- The Washington Times - Wednesday, November 19, 2008


Just a few weeks after the Bush administration (with help from both congressional Republicans and Democrats) enraged the public and ballooned the federal deficit with its mega-bailout of the financial industry, Senate Majority Leader Harry Reid, Nevada Democrat; House Speaker Nancy Pelosi, California Democrat; and President-elect Barack Obama are pushing for another bailout.

In special sessions this week of the lame duck Senate and House, Mr. Reid and Mrs. Pelosi are aiming to secure their chambers’ rubber-stamps for legislation that would hand, in what is almost certain to be only a down payment, $25 billion in taxpayer-funded loans to General Motors, Ford and Chrysler, still often referred to as the Big Three - although this label is increasingly inapt.

Mr. Obama has already publicly endorsed the Reid-Pelosi scheme, but the American public seems, at least for now, very cool to it. A USA Today/Gallup poll taken Nov. 7-9 found that just 1-in-5 of those surveyed thinks helping the auto industry and other big firms is “critical” or “very important.” Aware that they have a tough sell, proponents of the proposed Obama-Reid-Pelosi bailout claim it is necessary to protect workers and jobs. But this claim quickly withers under scrutiny.

For decades, United Auto Workers (UAW) officials have wielded their monopoly power under federal labor law to negotiate wages, benefits and work rules for virtually all front-line employees of the Big Three, including union members and non-members alike. UAW bosses’ irresponsible exercise of their extraordinary, government-granted bargaining power, and Big Three managers’ unwillingness to resist outrageous Big Labor demands with fortitude, have played leading roles in rendering the firms uncompetitive.

And the UAW bosses’ stranglehold over the Big Three hurts not just employees of those firms, but all auto-industry workers in regions of the country, especially Michigan, where significant numbers of Big Three plants remain. As economist John Tamny noted recently in an op-ed for Investor’s Business Daily, in Michigan, GM’s “continued existence under weak management has served as a capital repellent such that capital and jobs will continue to flee the state if GM is saved with the money of others.” On the other hand, if the Big Three automakers go bankrupt, the U.S. auto sector and its employees will ultimately benefit, because bankruptcy will allow either Big Three managers themselves, under Chapter 11 provisions, or a future purchaser of the firms’ assets to get front-line employees out from under the UAW union monopoly so that they can be deployed far more efficiently.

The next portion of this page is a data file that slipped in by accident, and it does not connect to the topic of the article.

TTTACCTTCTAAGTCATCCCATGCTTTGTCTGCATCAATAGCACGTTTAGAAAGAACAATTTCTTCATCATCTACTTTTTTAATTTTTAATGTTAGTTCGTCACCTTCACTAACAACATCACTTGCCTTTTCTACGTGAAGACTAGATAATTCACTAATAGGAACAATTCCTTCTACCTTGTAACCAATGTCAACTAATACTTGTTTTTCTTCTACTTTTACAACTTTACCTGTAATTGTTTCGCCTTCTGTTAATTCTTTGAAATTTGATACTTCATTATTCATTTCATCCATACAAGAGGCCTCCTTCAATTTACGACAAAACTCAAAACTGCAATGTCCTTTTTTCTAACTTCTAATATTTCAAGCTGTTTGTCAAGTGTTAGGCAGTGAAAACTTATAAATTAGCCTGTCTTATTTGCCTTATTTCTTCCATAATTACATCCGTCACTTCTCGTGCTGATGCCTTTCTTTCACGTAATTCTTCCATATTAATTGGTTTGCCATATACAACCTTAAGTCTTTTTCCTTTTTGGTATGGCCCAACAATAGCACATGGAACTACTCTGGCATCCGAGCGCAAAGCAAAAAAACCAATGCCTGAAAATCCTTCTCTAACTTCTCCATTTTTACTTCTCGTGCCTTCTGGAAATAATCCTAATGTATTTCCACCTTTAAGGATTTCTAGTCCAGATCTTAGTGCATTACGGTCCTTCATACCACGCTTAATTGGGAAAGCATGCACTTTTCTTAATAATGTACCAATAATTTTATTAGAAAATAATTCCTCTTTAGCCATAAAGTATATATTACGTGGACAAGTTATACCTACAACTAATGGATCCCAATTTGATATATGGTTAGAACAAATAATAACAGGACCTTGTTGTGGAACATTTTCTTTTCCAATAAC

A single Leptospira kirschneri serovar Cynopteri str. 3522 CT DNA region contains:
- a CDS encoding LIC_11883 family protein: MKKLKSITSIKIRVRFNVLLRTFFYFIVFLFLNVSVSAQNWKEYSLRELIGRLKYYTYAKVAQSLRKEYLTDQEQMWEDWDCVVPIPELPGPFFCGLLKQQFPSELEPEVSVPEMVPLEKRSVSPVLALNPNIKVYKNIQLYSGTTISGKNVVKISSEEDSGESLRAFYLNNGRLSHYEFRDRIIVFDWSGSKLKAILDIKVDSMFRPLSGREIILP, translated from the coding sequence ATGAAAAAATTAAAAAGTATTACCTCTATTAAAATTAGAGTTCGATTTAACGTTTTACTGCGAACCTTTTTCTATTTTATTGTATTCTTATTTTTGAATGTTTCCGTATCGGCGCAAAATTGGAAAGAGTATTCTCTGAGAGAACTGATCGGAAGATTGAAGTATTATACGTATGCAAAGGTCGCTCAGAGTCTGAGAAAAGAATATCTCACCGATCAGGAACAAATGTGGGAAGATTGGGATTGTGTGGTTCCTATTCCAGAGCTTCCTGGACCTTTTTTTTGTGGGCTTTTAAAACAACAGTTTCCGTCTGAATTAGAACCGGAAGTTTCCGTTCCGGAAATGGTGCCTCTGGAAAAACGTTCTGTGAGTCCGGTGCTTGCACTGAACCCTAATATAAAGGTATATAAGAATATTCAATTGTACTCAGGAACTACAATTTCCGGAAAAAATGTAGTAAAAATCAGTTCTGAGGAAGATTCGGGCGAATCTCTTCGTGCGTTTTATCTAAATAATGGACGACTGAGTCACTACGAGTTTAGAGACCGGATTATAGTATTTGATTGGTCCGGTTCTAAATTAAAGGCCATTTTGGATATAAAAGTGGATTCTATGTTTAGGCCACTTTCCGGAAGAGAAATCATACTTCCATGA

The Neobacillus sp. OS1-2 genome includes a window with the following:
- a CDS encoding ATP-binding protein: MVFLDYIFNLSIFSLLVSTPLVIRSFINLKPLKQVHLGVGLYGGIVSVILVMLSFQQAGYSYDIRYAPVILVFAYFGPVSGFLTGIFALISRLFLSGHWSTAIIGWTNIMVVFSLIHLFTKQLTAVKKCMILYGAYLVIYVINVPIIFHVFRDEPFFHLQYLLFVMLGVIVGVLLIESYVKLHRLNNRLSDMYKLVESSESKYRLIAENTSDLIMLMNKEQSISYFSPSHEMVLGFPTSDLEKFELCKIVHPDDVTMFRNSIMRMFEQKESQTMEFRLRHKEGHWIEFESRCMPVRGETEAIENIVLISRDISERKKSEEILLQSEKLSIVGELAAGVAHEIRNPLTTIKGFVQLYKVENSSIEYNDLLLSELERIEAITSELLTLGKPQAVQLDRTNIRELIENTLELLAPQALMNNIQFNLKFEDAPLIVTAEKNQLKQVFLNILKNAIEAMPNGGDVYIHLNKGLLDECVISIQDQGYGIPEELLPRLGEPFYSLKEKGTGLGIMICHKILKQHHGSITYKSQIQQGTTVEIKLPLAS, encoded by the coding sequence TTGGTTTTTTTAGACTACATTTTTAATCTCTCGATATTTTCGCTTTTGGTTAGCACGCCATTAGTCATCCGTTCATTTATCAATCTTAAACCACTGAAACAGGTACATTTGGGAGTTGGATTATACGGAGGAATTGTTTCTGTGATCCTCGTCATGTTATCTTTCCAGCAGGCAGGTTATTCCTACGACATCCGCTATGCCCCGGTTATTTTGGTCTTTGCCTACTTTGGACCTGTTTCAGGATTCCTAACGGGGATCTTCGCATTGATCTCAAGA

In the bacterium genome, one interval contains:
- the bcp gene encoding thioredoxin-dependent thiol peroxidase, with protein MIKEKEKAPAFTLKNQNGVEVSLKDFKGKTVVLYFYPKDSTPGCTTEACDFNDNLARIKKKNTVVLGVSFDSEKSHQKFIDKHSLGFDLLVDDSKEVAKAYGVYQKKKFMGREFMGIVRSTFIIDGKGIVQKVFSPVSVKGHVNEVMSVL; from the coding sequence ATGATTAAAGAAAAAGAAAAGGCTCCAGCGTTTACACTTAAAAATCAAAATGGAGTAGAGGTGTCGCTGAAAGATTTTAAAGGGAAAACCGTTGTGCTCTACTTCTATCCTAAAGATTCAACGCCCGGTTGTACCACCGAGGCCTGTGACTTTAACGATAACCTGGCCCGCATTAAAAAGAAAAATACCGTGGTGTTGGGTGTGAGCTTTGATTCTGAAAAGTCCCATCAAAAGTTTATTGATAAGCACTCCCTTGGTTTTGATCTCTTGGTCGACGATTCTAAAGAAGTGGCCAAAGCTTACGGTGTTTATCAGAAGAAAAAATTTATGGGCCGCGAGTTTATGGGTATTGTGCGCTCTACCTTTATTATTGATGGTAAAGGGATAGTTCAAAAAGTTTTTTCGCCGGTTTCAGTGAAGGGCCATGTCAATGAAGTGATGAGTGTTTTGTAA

Firms that currently furnish supplies for the Big Three and their employees would benefit enormously from having more stable commercial relationships with better managed companies. Overall employment in the American auto sector would almost certainly resume growing in the wake of Big Three bankruptcies.

Mr. Obama, Mr. Reid and Mrs. Pelosi would have Americans believe that autos and trucks can’t be manufactured profitably in the United States any more, so in order to save jobs the industry has to be converted into a taxpayer-subsidized utility - perhaps even led by a presidentially appointed “auto czar.” Their premise is pure bunk. Today, Toyota, Honda and other non-Big Three, nonunion manufacturers employ more than 110,000 Americans, mostly in right-to-work states, where forced union dues and fees are prohibited, and are proving you can still make money building cars in the United States.

Big Labor and Big Labor puppet politicians are desperate not to protect American employees, whose fortunes do not depend on the Big Three, but rather the UAW union monopoly over GM, Ford and Chrysler auto assemblers.

Even more than they fear the potential loss of hundreds of millions of dollars in union dues every year, union bosses fear the example Michigan would set when its long-dormant economy sprang to life in the wake of the collapse of the UAW’s forced-unionism empire.

Americans who instinctively oppose another massive industry bailout shouldn’t allow the self-interested claims of union officials, feckless Big Three CEOs and their propagandists to cause them to second-guess themselves. Instead, they should call their senators and congressmen today through the congressional switchboard (202-224-3121 or 202-225-3121) and urge them to oppose the Obama-Reid-Pelosi Big Three bailout on all votes.

Mark Mix is president of the National Right to Work Committee.

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